From the article, “California Budget Dilemma: Turning Crises into Opportunity” by Ellen Brown — modified for Ohio by the LV Editors.
Many states such as California, Pennsylvania and Illinois are in the midst of financial chaos. Ohio is among them. With a proposed budget that is already more than $3 billion out of balance, Governor Strickland seeks to fix Ohio’s woes by using over $5 billion in one-time “bailout” dollars, increasing fees (taxes) by $1.3 billion and burning through the entire rainy day fund. The creation of dozens of new government programs sets Ohio up for even greater deficits in the future when the bailout dollars end but the costly programs remain.
What to do? Perhaps Ohio could take a lesson from the island state of Guernsey, located in the English Channel off the French Coast, which faced similar funding problems in the 19th century. Toby Birch, an asset manager who hails from there, tells the story in Gold News:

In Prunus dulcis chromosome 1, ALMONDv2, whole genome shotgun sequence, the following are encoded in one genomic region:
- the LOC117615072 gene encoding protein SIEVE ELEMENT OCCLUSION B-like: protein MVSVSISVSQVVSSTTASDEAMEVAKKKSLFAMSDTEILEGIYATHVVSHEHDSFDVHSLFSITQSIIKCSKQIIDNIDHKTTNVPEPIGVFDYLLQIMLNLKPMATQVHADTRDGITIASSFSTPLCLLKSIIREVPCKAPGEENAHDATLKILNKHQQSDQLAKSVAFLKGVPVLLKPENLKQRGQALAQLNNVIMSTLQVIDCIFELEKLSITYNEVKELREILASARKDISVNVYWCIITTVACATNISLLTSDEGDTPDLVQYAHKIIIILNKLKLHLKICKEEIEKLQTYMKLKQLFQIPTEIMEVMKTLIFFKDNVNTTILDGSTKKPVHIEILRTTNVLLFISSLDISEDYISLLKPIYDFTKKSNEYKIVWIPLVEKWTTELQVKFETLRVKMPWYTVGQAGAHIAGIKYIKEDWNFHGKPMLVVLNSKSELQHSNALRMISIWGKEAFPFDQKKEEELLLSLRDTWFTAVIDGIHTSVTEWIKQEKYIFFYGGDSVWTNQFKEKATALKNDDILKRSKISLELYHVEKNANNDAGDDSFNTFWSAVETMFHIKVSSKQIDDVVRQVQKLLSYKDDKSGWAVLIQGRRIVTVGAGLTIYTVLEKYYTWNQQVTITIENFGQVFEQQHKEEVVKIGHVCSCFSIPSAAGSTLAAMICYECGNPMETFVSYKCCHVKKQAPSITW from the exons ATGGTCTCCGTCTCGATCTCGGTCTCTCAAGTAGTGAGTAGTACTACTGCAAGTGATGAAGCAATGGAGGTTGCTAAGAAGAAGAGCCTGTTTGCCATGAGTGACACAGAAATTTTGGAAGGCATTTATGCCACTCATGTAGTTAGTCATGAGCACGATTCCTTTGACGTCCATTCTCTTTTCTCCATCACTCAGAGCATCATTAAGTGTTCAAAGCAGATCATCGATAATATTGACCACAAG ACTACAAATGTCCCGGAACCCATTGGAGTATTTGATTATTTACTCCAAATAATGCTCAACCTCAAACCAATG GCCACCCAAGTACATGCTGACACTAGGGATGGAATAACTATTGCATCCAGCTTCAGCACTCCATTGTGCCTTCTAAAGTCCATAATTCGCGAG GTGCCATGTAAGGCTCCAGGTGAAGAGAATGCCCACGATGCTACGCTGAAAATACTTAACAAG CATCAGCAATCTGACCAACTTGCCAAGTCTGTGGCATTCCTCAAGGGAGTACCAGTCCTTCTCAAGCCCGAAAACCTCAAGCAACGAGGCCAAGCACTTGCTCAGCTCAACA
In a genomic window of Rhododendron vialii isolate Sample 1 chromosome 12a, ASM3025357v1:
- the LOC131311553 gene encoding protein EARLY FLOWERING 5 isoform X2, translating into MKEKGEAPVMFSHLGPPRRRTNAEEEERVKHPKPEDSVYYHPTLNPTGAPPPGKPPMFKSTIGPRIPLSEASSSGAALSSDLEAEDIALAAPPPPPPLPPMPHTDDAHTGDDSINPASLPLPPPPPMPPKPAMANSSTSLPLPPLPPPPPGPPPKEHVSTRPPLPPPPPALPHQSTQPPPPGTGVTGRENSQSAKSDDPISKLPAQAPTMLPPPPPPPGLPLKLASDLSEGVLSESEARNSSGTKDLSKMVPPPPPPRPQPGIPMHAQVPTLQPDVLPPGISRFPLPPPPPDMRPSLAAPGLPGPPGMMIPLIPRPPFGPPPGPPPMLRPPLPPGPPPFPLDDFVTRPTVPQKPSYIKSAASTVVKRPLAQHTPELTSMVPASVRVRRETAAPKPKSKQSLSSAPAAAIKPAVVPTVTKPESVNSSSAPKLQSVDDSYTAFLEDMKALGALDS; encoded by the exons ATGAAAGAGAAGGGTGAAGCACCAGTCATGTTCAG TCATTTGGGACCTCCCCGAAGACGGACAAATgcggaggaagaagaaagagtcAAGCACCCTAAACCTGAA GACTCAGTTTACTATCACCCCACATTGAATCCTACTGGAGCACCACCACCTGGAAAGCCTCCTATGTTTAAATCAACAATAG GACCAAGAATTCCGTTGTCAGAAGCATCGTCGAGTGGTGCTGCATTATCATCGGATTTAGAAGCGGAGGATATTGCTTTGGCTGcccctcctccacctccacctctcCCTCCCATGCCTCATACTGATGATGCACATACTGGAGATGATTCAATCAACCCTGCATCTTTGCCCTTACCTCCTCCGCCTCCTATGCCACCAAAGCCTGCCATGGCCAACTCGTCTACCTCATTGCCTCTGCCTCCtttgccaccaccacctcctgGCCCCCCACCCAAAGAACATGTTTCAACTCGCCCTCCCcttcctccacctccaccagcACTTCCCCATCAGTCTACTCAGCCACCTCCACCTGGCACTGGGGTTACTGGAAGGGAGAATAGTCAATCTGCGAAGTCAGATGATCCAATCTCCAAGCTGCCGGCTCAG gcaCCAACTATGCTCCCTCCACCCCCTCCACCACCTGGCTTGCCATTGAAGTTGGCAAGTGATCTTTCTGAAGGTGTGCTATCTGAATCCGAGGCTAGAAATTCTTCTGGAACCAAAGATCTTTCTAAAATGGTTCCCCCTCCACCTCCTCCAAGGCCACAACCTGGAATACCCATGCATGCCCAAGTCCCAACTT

“As weary troops returned from a protracted foreign war [the Napoleonic Wars ending in 1815], they encountered a land racked with debt, high prices and a crumbling infrastructure. . . There was economic gridlock as labor and materials were abundant, but much-needed projects could not be funded for want of cash. This led to a period of so-called ‘poverty amongst plenty’ … existing borrowing costs were consuming 80% of the island’s revenues. This was when a committee of States members was formed . . . The committee realized that if the Guernsey States issued their own notes to fund the project, rather than borrowing from an English bank, there would be no interest to pay. To prevent an inflation of the money supply, the Guernsey States issued the notes with a date due, and on that date the bearer was paid in gold. The money came from rents on the finished infrastructure, supplemented with a tax on liquor.
“The end result of the Guernsey Experiment was spectacular – new roads, sea defenses and public buildings were established, fostering widespread trade and prosperity. Full employment was achieved, no deficits resulted and prices were stable, all without a penny paid in interest. Money was used in its purest form: as a convenient mechanism for oiling the wheels of commerce.”